In "Sugarbaby," Percy Adlon's bubbly, off-the-wall romantic comedy, Marianne (Marianne Sagebrecht), an obese undertaker, lives a life of quiet desperation. By day, she prepares the bodies of the dead for burial; by night, she gorges herself on sausages till the TV turns to a test pattern. Her only "recreation" is a morning float in the community pool: motionless, spread-eagled, alone.

But voices call her out of her anomie; first, the refrain "Sugarbaby" in a song on a golden oldies radio show; and second, the voice of a real-life sugarbaby, a lanky blond subway driver, Huber 133 (Eisi Gulp), whose appearance, as he steps outside the train to announce the next stop, galvanizes her to action.

Slyly, doggedly, she stalks the driver, using her wiles to secure the driver's schedules, buying a pair of binoculars and spying on his home life (his wife leaves for two weeks for a funeral), ordering sexy lingerie and spike heels. Part of the fun of "Sugarbaby" is watching the imposing Sagebrecht break into little-girl giggles, jigs and pouts -- she may be built like a sorority house, but she's just a sorority sister at heart.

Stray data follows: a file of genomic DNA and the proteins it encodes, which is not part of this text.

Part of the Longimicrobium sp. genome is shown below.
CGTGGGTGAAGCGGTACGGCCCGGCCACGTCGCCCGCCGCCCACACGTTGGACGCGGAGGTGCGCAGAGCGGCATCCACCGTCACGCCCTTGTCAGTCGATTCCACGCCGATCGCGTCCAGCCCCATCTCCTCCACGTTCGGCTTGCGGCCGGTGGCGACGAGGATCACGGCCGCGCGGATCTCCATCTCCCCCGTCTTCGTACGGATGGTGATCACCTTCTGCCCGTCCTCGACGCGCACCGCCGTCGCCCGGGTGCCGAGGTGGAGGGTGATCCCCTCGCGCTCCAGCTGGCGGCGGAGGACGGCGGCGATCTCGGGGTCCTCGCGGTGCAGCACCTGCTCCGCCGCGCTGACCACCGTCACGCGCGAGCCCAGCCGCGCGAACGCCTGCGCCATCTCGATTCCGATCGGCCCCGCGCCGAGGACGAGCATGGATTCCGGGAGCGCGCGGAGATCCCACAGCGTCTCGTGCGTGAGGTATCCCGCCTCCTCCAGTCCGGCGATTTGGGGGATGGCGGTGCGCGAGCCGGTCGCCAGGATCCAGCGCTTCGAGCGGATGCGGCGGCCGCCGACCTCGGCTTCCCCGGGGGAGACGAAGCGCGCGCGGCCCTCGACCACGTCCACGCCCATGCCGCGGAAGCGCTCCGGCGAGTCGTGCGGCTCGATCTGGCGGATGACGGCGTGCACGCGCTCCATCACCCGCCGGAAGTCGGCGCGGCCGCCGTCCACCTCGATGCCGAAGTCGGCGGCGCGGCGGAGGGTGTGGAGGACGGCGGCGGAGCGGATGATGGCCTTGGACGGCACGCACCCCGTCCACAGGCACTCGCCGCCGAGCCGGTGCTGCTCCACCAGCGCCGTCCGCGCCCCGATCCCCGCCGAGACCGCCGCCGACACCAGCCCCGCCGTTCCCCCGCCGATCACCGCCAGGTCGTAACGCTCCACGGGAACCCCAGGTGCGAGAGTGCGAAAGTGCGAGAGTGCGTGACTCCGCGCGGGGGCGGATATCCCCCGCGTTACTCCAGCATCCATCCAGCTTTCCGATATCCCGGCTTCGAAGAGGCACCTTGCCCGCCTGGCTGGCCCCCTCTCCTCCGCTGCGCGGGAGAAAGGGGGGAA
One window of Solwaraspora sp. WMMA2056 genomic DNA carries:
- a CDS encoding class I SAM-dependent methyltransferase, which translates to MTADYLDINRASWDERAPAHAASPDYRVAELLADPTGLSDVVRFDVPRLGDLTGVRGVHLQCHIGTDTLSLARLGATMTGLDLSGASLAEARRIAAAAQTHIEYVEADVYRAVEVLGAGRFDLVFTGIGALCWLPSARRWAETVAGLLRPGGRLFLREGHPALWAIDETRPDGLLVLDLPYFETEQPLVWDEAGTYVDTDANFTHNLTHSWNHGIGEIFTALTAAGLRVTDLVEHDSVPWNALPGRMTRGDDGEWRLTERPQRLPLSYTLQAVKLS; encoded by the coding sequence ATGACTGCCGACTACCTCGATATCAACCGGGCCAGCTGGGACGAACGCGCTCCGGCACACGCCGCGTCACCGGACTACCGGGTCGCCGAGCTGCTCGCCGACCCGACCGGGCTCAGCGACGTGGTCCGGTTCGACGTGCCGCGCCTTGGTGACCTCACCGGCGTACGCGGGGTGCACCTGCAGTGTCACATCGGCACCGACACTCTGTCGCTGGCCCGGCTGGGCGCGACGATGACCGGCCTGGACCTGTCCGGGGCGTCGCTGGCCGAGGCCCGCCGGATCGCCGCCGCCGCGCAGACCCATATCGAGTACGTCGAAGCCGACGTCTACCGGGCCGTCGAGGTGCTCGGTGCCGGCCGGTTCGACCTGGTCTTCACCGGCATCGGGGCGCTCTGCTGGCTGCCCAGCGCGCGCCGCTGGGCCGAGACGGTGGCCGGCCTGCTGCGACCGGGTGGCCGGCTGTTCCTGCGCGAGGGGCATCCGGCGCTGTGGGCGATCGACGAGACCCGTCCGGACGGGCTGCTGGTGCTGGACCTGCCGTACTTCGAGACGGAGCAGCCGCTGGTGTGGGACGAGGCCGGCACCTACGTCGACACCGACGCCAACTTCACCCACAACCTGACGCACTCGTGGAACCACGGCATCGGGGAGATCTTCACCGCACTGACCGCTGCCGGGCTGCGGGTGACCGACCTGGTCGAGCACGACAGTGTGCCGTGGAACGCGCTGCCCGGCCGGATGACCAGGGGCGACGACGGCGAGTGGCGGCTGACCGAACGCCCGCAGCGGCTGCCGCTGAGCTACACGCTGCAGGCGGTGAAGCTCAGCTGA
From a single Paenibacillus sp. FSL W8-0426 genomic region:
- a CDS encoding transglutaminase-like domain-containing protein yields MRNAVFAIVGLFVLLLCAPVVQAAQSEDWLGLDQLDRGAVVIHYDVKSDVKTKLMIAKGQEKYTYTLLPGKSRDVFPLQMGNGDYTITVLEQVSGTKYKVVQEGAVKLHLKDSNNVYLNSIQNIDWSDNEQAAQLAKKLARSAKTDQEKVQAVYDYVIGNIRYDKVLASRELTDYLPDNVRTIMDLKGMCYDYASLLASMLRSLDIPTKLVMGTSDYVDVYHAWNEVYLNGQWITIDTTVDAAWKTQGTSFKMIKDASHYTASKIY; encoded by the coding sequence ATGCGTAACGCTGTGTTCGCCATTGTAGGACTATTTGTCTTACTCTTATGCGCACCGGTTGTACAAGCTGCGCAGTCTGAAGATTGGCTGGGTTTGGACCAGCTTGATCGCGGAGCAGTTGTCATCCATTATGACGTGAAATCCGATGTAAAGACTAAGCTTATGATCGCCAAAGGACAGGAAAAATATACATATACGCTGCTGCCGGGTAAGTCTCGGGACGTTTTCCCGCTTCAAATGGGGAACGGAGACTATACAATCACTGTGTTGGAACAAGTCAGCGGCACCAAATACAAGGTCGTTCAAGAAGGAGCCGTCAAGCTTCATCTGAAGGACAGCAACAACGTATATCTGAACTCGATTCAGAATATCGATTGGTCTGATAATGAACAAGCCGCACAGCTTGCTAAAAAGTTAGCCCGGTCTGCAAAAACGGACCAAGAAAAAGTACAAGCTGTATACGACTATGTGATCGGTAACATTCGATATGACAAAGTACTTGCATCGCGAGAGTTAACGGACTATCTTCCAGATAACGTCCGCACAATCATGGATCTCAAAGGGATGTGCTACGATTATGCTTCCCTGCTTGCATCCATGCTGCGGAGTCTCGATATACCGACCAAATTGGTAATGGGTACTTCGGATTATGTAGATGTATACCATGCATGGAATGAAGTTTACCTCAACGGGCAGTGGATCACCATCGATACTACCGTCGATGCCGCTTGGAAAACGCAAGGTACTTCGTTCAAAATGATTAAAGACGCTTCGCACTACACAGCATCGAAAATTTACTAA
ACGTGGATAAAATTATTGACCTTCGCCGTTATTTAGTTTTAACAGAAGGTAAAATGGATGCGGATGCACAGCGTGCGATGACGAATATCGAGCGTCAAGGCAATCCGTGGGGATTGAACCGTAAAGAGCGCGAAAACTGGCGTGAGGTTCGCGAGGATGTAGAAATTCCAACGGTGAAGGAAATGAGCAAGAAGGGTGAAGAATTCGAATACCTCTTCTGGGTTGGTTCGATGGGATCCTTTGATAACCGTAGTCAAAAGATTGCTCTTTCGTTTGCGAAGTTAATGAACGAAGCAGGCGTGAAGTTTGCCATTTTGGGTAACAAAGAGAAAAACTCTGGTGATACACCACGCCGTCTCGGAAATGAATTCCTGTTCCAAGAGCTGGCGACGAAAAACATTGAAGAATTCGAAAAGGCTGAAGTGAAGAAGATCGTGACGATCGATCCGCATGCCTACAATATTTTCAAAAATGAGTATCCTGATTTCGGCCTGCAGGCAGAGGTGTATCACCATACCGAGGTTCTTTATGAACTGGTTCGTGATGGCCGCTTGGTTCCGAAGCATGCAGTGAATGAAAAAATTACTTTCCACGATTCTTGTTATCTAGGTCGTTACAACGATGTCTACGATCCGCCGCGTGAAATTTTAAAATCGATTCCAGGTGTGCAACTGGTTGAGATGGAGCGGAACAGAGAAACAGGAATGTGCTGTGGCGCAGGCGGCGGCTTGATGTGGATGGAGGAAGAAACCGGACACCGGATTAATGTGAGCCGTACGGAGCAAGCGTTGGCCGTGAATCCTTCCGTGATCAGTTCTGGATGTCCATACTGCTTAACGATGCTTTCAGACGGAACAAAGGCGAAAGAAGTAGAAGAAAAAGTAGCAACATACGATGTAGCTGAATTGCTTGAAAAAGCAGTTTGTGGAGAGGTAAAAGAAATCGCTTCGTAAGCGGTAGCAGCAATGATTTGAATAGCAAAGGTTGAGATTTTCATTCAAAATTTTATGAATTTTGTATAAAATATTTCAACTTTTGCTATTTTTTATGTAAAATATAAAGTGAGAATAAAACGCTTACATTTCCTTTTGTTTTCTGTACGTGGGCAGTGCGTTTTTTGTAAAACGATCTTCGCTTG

But "Sugarbaby" isn't a movie about how fat people are, deep down, like everyone else; it insists that fat people are different, and moreover, it celebrates them. Marianne worships life, and the driver responds to that -- he loves her pampering, the jellyrolls she stuffs in his mouth, the bubble baths and massages, the elaborate meals. Marianne is a woman who laments that "noboby wants to believe that someone who is dead needs tenderness," and the young sugarbaby responds to that. Her soul is as big as she is.

What's fine about "Sugarbaby" is how director Adlon gets you inside Marianne's head, though he makes what might seem bizarre, or even a little sordid, into a carnival world. Cinematographer Johanna Heer bathes the frame in garish colors, violets and blues, lime greens and eye-shocking magentas; Marianne's apartment is a jester's motley of golds, greens, violets and blues. And the camera is alive, off kilter as often as not, panning relentlessly like a child searching for Easter eggs. The music (by Dreieier), a combination of homey harmonica motifs and disco percussion solos, bounces "Sugarbaby" right along -- the movie literally pulses with life.

Love, alas, may be most vivid in anticipation -- once Marianne finds her sugarbaby, and he her, the movie slows into a more conventional style, as they share with each other their childhood secrets, their family histories and quotidian troubles. The movie is at its best when you don't know which end is up, when you think you're laughing at this woman, and find yourself laughing with her.

Sugarbaby, opening today at the Key, is unrated but contains nudity in sexual situations.